Kahlil Gibran, the master story teller in his parable, 'God' in the book titled ‘The Madman’, describes how human beings experience God in a progressive way.
First, man considered himself a ‘slave’ and addressed God as ‘Master’. “Thy hidden will is my law and I shall obey thee forever”. But God refused to answer. Second, man addressed God as ‘Creator’, considering himself as ‘creation’: “Out of clay hast thou fashioned me and to thee I owe mine all”. And God made no answer. Third, man thought he is the ‘son’ of God and addressed him as ‘Father’. “In pity and love thou hast given me birth, and through love and worship I shall inherit thy kingdom”. And again God passed by without giving an answer. Finally, man addressed God saying, “My God, my aim and fulfilment; I am thy yesterday and thou art my tomorrow. I am thy ‘root’ in the earth and thou art my ‘flower’ in the sky, and together we grow before the face of the sun”. Then God leaned over and whispered words of sweetness in man’s ear, and enfolded him.
This concept of man and God as root and flower of a tree is a profound understanding of our relationship with God. It shows that we are not two separated beings, but two parts of the same tree – root and flower. Of course, being influenced by the Holy Scriptures, our understanding of God and our relationship with him grow in a progressive manner. But it reaches its peak when we are able to say God and I are one. Jesus, for whom God was a loving father, could say: “I and the Father are one” (Jn 10:30). He could confidently say this because he had the fullness of divinity in him while being also fully human. A close follower of Jesus, St Paul, was able to express his relationship with Christ: “It’s no longer I who live, but it is Christ who lives in me” (Gal 2:16).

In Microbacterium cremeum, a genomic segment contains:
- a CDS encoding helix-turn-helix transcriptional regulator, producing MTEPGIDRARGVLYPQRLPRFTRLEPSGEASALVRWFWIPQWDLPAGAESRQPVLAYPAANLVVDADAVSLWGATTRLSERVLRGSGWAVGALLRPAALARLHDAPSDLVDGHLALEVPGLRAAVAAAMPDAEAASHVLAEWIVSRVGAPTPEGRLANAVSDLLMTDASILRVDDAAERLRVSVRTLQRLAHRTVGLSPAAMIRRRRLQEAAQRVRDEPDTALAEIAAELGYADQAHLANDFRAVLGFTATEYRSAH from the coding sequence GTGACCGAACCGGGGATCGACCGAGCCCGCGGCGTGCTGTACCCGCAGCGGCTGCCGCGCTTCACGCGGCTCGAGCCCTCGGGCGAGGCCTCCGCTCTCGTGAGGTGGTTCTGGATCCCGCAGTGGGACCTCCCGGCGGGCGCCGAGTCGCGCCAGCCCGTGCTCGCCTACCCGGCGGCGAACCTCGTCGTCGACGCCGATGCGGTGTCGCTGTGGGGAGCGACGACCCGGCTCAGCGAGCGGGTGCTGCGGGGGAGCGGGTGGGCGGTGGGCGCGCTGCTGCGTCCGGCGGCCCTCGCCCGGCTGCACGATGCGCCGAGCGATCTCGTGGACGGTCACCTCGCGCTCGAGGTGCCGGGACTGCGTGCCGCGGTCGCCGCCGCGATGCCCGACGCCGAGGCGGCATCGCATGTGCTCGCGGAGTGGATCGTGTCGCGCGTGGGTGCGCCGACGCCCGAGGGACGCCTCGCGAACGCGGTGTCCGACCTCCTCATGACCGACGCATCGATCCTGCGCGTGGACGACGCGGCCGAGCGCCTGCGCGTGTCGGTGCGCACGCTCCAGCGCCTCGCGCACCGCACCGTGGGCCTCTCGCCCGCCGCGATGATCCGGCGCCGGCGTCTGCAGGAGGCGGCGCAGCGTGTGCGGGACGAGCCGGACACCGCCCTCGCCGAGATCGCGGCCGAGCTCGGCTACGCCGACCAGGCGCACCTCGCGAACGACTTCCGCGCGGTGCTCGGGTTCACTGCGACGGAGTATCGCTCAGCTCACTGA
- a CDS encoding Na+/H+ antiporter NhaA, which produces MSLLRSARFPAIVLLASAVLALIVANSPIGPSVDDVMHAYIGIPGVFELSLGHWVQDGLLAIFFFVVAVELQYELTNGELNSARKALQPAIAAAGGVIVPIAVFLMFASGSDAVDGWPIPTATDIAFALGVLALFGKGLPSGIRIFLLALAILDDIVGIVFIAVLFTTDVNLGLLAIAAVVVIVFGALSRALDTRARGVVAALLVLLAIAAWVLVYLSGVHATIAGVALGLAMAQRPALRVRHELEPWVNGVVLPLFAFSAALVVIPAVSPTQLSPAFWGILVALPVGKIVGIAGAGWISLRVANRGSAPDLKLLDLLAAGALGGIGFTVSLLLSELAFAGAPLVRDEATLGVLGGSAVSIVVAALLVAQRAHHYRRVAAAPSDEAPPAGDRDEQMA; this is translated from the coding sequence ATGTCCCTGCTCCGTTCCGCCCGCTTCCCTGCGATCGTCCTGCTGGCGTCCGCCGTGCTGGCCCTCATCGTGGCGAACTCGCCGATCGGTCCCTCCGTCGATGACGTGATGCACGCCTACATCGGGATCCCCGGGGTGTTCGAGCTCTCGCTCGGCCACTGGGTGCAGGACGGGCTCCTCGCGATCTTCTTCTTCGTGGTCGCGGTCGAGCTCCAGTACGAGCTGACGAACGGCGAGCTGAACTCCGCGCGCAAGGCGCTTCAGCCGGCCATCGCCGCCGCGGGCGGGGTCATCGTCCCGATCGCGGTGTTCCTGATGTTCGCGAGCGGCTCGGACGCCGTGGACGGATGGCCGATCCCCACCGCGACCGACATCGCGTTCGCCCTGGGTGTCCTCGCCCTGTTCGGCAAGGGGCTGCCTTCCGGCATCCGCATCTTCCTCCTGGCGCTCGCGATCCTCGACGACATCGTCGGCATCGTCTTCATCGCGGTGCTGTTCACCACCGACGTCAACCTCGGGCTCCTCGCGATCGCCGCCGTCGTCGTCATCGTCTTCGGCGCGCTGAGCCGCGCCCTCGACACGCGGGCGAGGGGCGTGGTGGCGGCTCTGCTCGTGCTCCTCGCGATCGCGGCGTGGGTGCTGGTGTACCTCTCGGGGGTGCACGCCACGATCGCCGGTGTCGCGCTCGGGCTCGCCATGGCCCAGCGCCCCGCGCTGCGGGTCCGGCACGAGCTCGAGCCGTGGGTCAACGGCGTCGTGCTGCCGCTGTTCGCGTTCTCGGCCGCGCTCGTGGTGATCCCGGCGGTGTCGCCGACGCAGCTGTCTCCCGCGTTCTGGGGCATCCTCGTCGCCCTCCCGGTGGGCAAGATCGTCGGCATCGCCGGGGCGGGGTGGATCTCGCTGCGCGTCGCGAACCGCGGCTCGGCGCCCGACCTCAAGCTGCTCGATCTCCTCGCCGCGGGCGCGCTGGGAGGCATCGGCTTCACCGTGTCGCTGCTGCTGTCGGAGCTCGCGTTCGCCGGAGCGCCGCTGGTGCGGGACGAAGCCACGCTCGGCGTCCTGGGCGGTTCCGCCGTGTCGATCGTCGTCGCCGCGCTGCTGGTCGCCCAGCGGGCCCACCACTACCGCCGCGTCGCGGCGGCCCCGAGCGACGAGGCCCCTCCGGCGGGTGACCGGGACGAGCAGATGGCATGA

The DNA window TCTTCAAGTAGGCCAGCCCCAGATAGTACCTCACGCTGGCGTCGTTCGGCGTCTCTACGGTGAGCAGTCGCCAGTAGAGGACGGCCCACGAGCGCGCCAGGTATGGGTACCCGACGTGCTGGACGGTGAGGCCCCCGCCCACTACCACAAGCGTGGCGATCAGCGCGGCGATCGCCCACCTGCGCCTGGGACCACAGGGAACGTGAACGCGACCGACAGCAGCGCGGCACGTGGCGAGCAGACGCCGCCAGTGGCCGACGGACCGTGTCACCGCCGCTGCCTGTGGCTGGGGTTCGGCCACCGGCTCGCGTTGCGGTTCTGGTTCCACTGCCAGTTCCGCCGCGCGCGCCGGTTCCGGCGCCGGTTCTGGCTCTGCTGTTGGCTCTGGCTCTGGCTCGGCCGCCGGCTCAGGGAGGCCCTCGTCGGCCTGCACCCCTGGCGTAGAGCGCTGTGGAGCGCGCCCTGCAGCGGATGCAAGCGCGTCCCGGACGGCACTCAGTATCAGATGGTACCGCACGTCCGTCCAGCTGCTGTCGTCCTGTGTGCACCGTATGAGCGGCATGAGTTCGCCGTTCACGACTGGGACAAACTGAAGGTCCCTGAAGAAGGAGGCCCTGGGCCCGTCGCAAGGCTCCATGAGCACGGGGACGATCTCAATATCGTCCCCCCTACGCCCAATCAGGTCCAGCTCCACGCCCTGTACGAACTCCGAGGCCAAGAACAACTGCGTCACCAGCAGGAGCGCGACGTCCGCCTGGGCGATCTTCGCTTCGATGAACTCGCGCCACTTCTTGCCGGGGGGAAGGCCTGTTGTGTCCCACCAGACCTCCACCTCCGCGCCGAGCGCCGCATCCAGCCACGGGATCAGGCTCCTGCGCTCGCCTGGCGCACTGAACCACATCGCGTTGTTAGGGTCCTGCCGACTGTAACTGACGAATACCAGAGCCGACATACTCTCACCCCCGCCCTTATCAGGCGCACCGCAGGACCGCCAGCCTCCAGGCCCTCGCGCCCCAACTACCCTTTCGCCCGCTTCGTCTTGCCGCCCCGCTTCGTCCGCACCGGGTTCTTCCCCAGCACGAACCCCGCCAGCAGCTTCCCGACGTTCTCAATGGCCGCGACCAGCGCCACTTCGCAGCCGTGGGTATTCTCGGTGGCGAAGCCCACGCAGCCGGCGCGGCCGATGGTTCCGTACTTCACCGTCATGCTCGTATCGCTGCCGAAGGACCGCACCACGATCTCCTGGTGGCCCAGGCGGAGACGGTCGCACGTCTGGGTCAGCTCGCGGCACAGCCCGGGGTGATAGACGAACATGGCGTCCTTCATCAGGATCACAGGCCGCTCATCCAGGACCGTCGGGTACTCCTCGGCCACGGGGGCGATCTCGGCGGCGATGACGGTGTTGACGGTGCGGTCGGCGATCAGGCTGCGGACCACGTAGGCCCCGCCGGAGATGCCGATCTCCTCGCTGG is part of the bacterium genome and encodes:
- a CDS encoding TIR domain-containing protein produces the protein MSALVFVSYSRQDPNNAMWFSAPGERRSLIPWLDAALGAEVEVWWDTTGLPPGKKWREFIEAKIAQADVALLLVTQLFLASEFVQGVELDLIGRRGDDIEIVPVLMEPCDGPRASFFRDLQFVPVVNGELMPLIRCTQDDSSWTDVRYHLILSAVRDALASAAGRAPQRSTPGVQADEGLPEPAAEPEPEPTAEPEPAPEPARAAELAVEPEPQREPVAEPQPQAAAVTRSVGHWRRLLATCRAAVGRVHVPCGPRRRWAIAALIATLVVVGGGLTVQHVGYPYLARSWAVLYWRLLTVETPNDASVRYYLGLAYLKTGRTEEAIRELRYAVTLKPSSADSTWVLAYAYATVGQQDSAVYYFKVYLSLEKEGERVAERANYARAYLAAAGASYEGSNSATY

The Hindu scripture, Upanishad, speaks of 'Atman' of self which is the immortal existence of mortal being. Atman is hidden in every object of creation. And this Atman is Brahman itself, present in created beings. This is yet another way of saying that I am divine as much as I am human.
In spite of the mortality and corruptibility of our earthly existence, there is also the divine being present in us. And if divine being is so present in us, our worth and value as human-divine beings are immeasurable. This concept also shows how each of us is related and connected as being part of the one divine being and how much we need to accept, respect and uphold life as it manifests in our humanity and divinity. This is when, God leans over and whispers words of sweetness in our ears, and enfolds us.